Tuesday, August 2, 2016

Cold War 2 is cinematically ambitious but plays safe politically (film review)

Blockbuster movie advertising, Hong Kong style!

Cold War 2 (Hong Kong-Mainland China, 2016)
- Sunny Luk and Longman Leung, co-directors (and co-scriptwriters along with Jack Ng)
- Starring: Aaron Kwok, Tony Leung Ka Fai, Chow Yun Fat, Chang Kuo Chu, Eddie Peng

Back in 2012, long-time assistant director Sunny Luk and scriptwriter-turned-helmer Longman Leung made history when the first film they directed (singly as well as together), a star-studded blockbuster crime drama, went on to become that year's highest grossing local film at the Hong Kong box office year.  Cold War also went on to win nine Hong Kong Film Awards (including for Best Film, Best Director, Best Actor (Tony Leung Ka-fai) and Best Screenplay) and you knew it'd be just a matter of time before a sequel was made.

Rather surprisingly, however, it wasn't until four years later that Cold War 2 appeared on Hong Kong cinema screens.  In between these two films, Sunny Luk and Longman Leung also made Helios, another star-studded blockbuster crime drama which saw that which has been regularly touted as "Asia's safest city" (not just "Asia's world city") come under major threat.  And I have to admit that I found myself mixing up some of what went on in this 2015 film with the 2012 movie; with the result that it took me a while to recall and connect the pertinent details in the first Cold War with what takes place early on in Cold War 2, whose proceedings are supposed to follow not long after the final moments of the 2012 film.

Like with the earlier box office mega hit, this follow-up film has two senior police officers struggling for power and control over professional affairs that spill into the realm of the personal.  Early on in Cold War 2, police commissioner Sean Lau (Aaron Kwok) has his wife kidnapped by people who want him to set free the convicted renegade son (Eddie Peng) of Lau's (erstwhile) professional rival, M.B. Lee (Tony Leung Ka Fai, who's just been getting better and better over the years).  

After an emotionally compromised Lau botches up the ensuing police operation, the officially retired M.B. Lee is approached by former police commissioner Peter Choi (Chang Kuo Chu) -- who's part of a cabal of powerful plotters, including government officials and lawmakers -- to consider returning to active duty and taking over as police chief.  For his part, Lau smells a rat (or more) at work in the upper echelons of the police force once more -- and determines to hunt down the miscreant(s) even while facing a major battle to save his professional status and reputation.

Given what appears to be a considerably larger budget than for their first feature film, Sunny Luk and Longman Leung pull out the stops in both the sight and sound departments.  It's not just that there are plenty of spectacular action set pieces in this very good-looking movie but there also being lots of expensive looking clothing sported in it by males and females alike, and a musical score that seems to never let up on the eternally swelling bombast.

Almost needless to say, the directorial duo additionally ambitiously up the ante in terms of Cold War 2 having a considerably larger cast along with more complex and convoluted plot than even its already pretty blockbusterish predecessor.  Unfortunately, however, as many a Hong Kong filmmakers doesn't seem to have learnt, big really isn't necessarily better.  And in the case of this particular production, what often results is screen appearances by a number of star names that, at best, are the cinematic equivalent of window dressing (including that of the criminally under-utilized Charlie Yeung) or worse, come across as parodically showy but ultimately inconsequential grandstanding (I'm looking at you, Chow Yun Fat).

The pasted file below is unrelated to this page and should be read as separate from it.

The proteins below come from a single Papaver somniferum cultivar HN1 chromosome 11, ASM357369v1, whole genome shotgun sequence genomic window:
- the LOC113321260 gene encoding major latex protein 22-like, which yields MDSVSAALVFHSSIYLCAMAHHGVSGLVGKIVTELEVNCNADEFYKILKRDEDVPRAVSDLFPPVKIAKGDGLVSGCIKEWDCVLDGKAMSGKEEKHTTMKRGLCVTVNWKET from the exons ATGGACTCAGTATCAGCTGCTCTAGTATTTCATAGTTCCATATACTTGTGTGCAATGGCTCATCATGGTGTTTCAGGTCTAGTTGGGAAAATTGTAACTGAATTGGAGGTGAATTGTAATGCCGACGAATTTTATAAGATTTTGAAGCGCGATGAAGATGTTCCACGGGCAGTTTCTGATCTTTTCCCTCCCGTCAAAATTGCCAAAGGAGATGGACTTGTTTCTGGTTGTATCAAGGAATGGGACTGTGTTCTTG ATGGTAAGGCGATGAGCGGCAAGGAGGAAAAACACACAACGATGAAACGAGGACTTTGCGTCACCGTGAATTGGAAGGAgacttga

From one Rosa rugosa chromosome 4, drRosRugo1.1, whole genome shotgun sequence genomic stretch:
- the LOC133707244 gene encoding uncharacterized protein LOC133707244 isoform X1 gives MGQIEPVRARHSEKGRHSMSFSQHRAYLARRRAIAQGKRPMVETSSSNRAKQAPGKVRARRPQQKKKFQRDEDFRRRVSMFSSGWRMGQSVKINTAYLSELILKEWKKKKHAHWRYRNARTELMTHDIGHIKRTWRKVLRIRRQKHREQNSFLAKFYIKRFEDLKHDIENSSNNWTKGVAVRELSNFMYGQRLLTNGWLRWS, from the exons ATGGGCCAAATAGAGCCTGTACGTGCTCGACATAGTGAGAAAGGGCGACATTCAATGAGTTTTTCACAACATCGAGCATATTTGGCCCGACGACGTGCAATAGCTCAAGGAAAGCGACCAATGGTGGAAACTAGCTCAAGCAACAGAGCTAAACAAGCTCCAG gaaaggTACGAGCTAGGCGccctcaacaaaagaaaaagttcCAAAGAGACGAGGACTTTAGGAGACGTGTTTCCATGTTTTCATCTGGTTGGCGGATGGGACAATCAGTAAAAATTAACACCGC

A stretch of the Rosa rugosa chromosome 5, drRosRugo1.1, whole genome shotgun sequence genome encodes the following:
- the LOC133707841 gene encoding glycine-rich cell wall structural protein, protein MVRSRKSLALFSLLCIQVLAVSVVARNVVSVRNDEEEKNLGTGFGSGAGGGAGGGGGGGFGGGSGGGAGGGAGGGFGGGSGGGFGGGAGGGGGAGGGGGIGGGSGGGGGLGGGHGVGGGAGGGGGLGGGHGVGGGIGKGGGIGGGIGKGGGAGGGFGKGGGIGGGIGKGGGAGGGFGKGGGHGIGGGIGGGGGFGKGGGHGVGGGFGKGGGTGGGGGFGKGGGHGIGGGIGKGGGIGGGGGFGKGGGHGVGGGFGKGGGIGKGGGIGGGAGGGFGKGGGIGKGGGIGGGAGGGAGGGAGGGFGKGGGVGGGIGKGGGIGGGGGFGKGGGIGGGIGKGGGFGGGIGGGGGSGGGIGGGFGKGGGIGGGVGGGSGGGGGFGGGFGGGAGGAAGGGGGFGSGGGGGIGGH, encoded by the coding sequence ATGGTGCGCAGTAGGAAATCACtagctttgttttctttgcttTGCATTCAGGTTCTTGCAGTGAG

Even more problematic for me is that Cold War 2 presupposes that the reputation of the Hong Kong Police Force remains as exalted in 2016 as it was four years ago.  Put another way: as much as the first Cold War gained from its makers' decision to mix in commentary on Hong Kong's socio-political state of affairs 15 years after the 1997 Handover, this new film suffers from the same folks electing to act like the Umbrella Movement didn't take place and/or had little effect on the lowered perceptions of the local police force in its aftermath.

Last but not least, it seems laughable to me given developments in recent years that political intrigues and shennanigans in Hong Kong could be portrayed as being entirely minus the involvement of powerful individuals residing on the other side of the Hong Kong-Mainland China border.  But perhaps local viewers prefer flashy escapist fantasy to dark fiction that cleaves to reality.  Otherwise, how does one account for Cold War 2 having become the highest grossing Chinese language film of all time in Hong Kong?!

My rating for the film: 6.0


Anonymous said...

I watched it twice and quite like it compared to the first one.

YTSL said...

Hi fallingstones --

Why did you prefer "Cold War 2" to the first "Cold War"? Do you think it has something to do with your awareness of/reactions to the Umbrella Movement and recent socio-political developments in Hong Kong?